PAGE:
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Censorship in Japan

Ewa Nowogorski

Censorship is a topic of much debate in many countries, but in Japan the rules are a little mixed. According to the Japanese Constitution, you are guaranteed the freedom of expression in art-type media such as animation, but censorship of pornographic content does exist. So the sky’s the limit with anime, but there will be blurs in pornographic content that is legally produced.

But there is a whole other world in censorship that goes much deeper than whether or not content creators are able to publicly show nipples and other private parts. Historically, Japan has been known to heavily censor Western ideas in the media and portray their own country as the all-knowing one.

Even today, there are worrying amounts of deteriorating media in Japan. In March of the year 2016, 3 of some of Japan’s most outspoken television anchors were permanently removed from air by three different networks. While the networks were acting on their own, the dismissals were thought to have been orchestrated by the Abe administration, which always heavily cracks down on anti-Abe material.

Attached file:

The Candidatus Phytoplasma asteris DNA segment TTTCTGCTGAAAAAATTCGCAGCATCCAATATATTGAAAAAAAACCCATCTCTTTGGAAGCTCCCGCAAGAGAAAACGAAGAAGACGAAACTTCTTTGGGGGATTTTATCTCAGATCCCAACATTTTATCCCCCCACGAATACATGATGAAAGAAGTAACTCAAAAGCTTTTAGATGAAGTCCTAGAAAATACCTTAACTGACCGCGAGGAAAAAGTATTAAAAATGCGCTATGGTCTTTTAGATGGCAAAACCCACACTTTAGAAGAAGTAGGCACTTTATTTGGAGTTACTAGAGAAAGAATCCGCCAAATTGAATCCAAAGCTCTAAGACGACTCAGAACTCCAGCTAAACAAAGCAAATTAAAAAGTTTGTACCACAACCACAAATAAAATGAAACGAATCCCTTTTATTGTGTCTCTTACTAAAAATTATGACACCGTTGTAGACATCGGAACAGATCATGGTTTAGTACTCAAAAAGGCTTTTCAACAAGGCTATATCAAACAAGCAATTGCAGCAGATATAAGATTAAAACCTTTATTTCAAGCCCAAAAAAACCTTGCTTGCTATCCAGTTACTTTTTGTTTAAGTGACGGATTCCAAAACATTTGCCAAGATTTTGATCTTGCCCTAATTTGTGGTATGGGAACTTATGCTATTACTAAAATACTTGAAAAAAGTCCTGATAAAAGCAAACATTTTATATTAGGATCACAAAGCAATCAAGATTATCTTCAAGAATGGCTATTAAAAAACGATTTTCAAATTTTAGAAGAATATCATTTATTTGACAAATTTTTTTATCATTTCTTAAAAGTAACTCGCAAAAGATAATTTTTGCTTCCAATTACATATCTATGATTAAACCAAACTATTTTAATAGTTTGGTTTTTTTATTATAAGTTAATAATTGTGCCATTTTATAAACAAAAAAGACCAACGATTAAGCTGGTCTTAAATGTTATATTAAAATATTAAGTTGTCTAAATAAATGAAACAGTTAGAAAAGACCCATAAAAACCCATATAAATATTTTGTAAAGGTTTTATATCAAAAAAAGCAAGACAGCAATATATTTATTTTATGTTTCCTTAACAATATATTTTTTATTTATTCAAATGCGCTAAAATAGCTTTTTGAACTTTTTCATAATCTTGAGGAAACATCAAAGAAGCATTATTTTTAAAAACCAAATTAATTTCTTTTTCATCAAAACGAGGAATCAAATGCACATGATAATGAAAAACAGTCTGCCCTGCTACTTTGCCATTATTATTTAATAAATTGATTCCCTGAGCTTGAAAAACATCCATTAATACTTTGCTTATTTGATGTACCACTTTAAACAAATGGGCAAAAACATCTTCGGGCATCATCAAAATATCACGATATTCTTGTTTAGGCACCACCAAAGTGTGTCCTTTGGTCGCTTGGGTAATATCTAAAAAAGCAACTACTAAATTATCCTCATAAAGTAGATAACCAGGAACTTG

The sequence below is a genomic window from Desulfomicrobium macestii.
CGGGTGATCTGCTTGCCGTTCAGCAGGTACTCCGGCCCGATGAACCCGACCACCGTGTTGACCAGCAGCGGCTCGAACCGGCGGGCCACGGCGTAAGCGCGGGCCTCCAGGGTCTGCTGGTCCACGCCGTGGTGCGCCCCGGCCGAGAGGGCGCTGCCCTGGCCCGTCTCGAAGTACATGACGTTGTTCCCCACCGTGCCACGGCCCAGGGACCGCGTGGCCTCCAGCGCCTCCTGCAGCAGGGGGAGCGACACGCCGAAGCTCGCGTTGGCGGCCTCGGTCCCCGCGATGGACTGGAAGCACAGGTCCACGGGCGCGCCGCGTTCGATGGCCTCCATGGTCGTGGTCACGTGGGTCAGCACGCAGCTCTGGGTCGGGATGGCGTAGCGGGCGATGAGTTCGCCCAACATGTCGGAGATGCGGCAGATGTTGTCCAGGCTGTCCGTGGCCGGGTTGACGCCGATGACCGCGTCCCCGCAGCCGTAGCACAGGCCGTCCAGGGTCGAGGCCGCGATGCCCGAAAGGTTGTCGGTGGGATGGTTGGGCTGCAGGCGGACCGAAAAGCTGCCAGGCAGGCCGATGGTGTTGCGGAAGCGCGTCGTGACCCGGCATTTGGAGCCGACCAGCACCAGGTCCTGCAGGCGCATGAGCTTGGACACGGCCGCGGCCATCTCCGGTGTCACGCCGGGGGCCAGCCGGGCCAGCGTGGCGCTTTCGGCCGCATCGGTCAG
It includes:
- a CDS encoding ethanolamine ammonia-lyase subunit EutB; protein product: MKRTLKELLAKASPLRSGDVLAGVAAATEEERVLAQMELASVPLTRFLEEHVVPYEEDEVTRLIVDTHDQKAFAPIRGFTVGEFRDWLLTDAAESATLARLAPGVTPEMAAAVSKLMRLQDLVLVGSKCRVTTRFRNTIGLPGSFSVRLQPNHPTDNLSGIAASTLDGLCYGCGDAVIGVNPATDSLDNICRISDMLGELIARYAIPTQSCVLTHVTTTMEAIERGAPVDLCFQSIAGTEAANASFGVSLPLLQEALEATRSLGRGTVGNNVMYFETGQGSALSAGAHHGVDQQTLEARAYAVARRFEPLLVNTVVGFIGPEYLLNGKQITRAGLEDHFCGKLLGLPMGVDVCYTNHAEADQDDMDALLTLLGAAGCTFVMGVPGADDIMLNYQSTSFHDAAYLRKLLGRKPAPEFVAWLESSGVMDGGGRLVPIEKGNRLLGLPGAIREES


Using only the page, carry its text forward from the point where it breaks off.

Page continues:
It can be quite confusing to see Prime Minister Abe portrayed in a positive or neutral light on the news, and hear the people on the streets generally agree to hate the man. No one seems to like him despite the way he appears on TV, and everyone disagrees with his policies. But he works to prevent anything negative being said about him in public. So everyone just silently complains.

I think in general, rules for artistic content are pretty liberal. However, porn and politics here are heavily censored, and you are unlikely to get an unbiased overview of politics from just watching the news.

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